The section "Fasting to death" mentions a practice of Jainism which was challenged by a random lawyer in the High court of India. This content, also, does not seem fit for this article. --Rahul (talk) 03:49, 27 January 2014 (UTC)

I think delete the Non-creationism and Women sections. They can be created again if there does turn out to be notable criticism about these aspects. By the way, "criticism" of a religion can come from within that religion, e.g. Protestantism critiques Catholicism and vice-versa, within Christianity. The Fasting to death issue looks more likely to be notable. Itsmejudith (talk) 13:03, 27 January 2014 (UTC)
The section "Women" is valid criticism. A religion de-valuing women is clearly noteworthy. This is well supported by reliable sources. This has already been discussed here. I have brought back a para deleted from this section. In fact, I would like to see expansion of this section as described in BBC sources. The sentence about Svetambara sect is just added info for clarity.
The "fasting to death" is clearly notable. Just a simple google search yielded me multiple sources. I have added one to the article. Rahul, please don't repetitively try to remove same content and avoid wasting of wiki communities time/effort. -Abhishikt (talk) 01:54, 28 January 2014 (UTC)
I had reverted Rahul's removal of those sections, with a request to come to talk, so thank you for starting this talk discussion. I'm open to either revising or deleting the "Non-creationism" section on the grounds that it's unclear what, really, is being criticized. That section reads like it's recounting certain beliefs in Jainism, without any explanation of what the criticism is. Maybe there are sources that find fault with the absence of a theory of how the world came to be, but we should indicate who takes that position, in the text. On the other hand, it seems to me to be very clear that the "Fasting" and "Women" sections belong here. For "Fasting", there needs to be some clearer explanation of why the court petition was made, why there were objections to what is arguably a form of suicide. But that shouldn't be difficult: it's pretty obvious why some people would criticize that. I would be interested also in seeing what the scholars who study it (see Sallekhana#Santhara/Sallekhana scholarship in Western academia) say about it. As for "Women", where it says: "Some texts state that women are spiritually unequal and impure. Women are believed to be harmful by nature", can there really be any doubt that there are also people who criticize that? Criticism from within the religion is, indeed, relevant to this page, and I find it very hard to believe that stuff like that hasn't also been criticized from outside. --Tryptofish (talk) 02:14, 28 January 2014 (UTC)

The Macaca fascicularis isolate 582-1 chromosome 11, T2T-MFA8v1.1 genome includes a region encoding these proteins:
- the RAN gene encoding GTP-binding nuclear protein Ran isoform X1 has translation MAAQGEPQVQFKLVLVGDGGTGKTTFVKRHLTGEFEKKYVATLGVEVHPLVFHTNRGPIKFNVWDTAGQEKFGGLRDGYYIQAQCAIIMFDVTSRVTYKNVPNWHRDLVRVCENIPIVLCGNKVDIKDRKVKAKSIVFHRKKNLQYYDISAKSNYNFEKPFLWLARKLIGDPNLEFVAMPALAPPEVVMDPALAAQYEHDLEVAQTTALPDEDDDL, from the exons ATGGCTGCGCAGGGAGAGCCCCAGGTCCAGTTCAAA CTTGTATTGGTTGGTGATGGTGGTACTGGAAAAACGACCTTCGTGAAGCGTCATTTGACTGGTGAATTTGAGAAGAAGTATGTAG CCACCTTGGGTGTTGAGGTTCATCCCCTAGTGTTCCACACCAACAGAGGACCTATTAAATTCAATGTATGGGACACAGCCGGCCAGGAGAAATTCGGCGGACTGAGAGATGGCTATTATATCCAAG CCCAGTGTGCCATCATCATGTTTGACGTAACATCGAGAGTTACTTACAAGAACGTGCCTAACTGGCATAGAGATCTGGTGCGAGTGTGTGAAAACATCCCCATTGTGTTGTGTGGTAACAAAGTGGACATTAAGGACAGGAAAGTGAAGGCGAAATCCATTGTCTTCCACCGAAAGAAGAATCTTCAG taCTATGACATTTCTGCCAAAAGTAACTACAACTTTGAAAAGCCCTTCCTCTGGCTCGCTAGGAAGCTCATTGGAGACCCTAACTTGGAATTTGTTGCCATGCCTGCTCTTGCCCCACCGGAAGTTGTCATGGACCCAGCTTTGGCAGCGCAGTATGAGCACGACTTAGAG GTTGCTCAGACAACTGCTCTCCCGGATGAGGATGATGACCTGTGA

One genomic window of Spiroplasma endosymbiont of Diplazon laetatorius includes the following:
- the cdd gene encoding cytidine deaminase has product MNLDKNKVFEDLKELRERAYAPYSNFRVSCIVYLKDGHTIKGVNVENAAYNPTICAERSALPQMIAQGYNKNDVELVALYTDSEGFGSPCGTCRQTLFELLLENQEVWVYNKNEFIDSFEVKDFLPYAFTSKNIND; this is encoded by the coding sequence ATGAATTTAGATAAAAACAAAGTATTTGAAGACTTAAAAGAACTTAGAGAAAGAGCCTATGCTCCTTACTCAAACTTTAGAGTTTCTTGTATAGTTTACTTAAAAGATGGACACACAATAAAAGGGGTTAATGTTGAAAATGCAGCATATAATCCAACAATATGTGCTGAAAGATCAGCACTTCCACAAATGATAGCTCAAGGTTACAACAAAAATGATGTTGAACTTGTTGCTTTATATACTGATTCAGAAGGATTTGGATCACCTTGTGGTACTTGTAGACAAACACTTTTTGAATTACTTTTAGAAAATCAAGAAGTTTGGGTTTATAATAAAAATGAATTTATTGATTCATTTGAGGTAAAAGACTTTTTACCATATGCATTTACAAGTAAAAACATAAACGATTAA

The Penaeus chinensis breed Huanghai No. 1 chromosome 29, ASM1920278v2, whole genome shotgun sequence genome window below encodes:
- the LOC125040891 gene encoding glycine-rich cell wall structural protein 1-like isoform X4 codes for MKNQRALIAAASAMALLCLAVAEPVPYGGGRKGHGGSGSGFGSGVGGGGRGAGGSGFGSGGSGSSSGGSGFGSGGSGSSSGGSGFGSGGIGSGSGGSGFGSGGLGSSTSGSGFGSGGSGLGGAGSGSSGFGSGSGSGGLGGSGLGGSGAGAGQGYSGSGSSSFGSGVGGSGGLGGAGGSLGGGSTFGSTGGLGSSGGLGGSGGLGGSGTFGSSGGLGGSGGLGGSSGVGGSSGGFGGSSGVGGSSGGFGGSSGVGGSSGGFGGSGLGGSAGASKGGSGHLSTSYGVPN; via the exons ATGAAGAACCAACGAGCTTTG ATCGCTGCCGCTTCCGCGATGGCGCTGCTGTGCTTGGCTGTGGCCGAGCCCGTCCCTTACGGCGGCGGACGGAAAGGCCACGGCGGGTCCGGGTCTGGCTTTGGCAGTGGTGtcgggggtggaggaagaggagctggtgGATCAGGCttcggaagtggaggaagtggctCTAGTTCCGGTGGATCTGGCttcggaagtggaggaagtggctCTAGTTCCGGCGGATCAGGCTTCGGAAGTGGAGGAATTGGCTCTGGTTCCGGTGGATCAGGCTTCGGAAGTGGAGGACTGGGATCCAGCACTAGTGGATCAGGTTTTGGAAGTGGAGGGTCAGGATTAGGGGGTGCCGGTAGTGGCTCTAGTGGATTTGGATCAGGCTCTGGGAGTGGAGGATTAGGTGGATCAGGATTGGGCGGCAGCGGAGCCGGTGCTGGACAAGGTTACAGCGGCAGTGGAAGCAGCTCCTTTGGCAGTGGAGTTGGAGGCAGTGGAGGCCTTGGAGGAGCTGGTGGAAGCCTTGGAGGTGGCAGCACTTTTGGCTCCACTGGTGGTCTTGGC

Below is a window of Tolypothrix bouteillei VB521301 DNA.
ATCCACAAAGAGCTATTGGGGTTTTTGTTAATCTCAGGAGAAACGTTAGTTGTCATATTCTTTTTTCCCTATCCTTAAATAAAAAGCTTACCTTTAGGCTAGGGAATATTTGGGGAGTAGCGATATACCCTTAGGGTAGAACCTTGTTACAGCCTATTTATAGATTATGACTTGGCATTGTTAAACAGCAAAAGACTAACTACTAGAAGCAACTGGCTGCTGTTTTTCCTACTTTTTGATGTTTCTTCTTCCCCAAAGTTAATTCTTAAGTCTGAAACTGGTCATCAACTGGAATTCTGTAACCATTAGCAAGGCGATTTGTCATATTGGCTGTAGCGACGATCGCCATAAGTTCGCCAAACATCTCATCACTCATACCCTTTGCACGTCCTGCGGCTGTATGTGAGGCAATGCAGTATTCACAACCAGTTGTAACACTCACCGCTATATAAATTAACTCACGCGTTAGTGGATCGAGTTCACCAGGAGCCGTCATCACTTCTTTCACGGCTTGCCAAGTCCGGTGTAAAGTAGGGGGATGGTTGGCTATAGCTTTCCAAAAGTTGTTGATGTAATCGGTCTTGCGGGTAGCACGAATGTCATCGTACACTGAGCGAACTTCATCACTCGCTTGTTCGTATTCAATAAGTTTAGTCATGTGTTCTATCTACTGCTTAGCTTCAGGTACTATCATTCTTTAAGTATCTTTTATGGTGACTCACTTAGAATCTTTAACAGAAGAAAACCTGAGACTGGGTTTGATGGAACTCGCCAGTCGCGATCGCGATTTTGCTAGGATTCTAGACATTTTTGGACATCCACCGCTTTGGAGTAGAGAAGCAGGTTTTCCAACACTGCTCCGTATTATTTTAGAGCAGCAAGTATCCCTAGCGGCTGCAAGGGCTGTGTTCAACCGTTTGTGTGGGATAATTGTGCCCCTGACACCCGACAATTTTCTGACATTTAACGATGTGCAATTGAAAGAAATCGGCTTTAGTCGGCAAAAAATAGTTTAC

Of course, these are all valid points/sections relevant to the article.Jethwarp (talk) 04:15, 28 January 2014 (UTC)
I have removed the section of "non-creationism" as per the rough consensus here. Also, I have removed the two lines which were recently added by Abhishikt. It contains too much POV-pushing and weasel words. --Rahul (talk) 08:26, 28 January 2014 (UTC)
How many times we had the same conversation? Non-creationism is important for this page, because the actual theory of Jainism contradicts the based scientific theory about creation. Consensus are not made in 2 hours, but takes 2 days at least. Bladesmulti (talk) 10:07, 28 January 2014 (UTC)
There may be an emerging consensus to remove the "non-creationism" section, although its removal is far from urgent, pending further talk. However, Rahul, I don't think that there was any consensus for you to remove the two lines from the "women" section. If there are weasel words, let's identify and revise them. --Tryptofish (talk) 21:33, 28 January 2014 (UTC)

────────────────────────────────────────────────────────────────────────────────────────────────────Tryptofish, the non-creationism of Jainism was criticized by Dayanand Saraswati. Except these sources. Bladesmulti (talk) 10:14, 28 January 2014 (UTC)